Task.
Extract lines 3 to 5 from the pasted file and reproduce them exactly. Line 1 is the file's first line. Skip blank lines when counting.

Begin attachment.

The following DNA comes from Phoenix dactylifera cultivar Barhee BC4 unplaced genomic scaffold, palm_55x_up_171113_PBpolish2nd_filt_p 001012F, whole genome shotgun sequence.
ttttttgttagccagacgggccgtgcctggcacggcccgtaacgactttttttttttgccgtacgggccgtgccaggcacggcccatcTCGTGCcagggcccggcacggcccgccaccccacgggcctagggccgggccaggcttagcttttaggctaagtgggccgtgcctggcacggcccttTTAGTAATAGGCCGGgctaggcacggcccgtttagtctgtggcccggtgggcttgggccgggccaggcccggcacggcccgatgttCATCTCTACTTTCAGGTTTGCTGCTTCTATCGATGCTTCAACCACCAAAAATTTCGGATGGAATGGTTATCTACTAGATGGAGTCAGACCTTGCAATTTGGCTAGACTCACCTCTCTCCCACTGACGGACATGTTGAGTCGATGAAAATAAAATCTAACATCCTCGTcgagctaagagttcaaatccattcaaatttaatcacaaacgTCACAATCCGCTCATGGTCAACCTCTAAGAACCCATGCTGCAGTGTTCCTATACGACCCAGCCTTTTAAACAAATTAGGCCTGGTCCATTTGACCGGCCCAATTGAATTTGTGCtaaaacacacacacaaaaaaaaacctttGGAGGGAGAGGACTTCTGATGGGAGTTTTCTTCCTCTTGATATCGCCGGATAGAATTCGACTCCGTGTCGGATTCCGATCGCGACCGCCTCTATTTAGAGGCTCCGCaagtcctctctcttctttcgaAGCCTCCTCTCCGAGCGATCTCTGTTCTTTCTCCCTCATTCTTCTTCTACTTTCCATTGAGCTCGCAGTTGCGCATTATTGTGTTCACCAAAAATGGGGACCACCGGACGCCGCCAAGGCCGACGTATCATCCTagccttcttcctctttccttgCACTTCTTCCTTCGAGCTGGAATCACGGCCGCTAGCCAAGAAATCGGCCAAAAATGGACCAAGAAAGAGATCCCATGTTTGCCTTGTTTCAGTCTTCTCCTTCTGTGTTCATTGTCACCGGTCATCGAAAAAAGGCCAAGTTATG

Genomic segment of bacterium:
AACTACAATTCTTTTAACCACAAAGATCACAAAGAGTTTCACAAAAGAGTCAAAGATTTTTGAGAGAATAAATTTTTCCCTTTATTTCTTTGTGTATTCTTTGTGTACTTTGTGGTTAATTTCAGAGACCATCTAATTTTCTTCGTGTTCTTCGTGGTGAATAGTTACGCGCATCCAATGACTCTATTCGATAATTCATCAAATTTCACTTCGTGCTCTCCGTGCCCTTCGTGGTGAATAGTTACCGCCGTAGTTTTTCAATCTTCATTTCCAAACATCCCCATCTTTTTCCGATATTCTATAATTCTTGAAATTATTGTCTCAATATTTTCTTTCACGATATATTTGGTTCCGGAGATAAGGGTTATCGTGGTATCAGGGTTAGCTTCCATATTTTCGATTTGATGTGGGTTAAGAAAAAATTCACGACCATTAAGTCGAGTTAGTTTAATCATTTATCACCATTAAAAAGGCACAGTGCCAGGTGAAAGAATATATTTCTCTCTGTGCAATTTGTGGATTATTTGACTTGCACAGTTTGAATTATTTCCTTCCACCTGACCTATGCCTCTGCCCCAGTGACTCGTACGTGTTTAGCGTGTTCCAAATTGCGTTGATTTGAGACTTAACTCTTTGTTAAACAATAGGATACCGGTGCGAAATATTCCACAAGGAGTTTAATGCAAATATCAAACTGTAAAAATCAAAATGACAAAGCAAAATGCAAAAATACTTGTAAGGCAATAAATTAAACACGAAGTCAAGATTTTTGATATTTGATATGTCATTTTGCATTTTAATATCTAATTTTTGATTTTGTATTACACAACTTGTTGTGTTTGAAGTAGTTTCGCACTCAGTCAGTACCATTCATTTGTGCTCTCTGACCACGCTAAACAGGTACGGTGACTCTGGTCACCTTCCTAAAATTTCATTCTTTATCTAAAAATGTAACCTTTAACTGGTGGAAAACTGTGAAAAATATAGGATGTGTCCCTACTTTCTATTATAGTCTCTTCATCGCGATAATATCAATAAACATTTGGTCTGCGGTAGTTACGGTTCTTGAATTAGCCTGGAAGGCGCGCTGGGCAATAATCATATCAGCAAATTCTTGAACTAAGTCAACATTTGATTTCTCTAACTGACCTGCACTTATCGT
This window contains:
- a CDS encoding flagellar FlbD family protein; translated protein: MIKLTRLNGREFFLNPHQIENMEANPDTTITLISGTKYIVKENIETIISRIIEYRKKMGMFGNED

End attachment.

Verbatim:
Genomic segment of bacterium:
AACTACAATTCTTTTAACCACAAAGATCACAAAGAGTTTCACAAAAGAGTCAAAGATTTTTGAGAGAATAAATTTTTCCCTTTATTTCTTTGTGTATTCTTTGTGTACTTTGTGGTTAATTTCAGAGACCATCTAATTTTCTTCGTGTTCTTCGTGGTGAATAGTTACGCGCATCCAATGACTCTATTCGATAATTCATCAAATTTCACTTCGTGCTCTCCGTGCCCTTCGTGGTGAATAGTTACCGCCGTAGTTTTTCAATCTTCATTTCCAAACATCCCCATCTTTTTCCGATATTCTATAATTCTTGAAATTATTGTCTCAATATTTTCTTTCACGATATATTTGGTTCCGGAGATAAGGGTTATCGTGGTATCAGGGTTAGCTTCCATATTTTCGATTTGATGTGGGTTAAGAAAAAATTCACGACCATTAAGTCGAGTTAGTTTAATCATTTATCACCATTAAAAAGGCACAGTGCCAGGTGAAAGAATATATTTCTCTCTGTGCAATTTGTGGATTATTTGACTTGCACAGTTTGAATTATTTCCTTCCACCTGACCTATGCCTCTGCCCCAGTGACTCGTACGTGTTTAGCGTGTTCCAAATTGCGTTGATTTGAGACTTAACTCTTTGTTAAACAATAGGATACCGGTGCGAAATATTCCACAAGGAGTTTAATGCAAATATCAAACTGTAAAAATCAAAATGACAAAGCAAAATGCAAAAATACTTGTAAGGCAATAAATTAAACACGAAGTCAAGATTTTTGATATTTGATATGTCATTTTGCATTTTAATATCTAATTTTTGATTTTGTATTACACAACTTGTTGTGTTTGAAGTAGTTTCGCACTCAGTCAGTACCATTCATTTGTGCTCTCTGACCACGCTAAACAGGTACGGTGACTCTGGTCACCTTCCTAAAATTTCATTCTTTATCTAAAAATGTAACCTTTAACTGGTGGAAAACTGTGAAAAATATAGGATGTGTCCCTACTTTCTATTATAGTCTCTTCATCGCGATAATATCAATAAACATTTGGTCTGCGGTAGTTACGGTTCTTGAATTAGCCTGGAAGGCGCGCTGGGCAATAATCATATCAGCAAATTCTTGAACTAAGTCAACATTTGATTTCTCTAACTGACCTGCACTTATCGT
This window contains: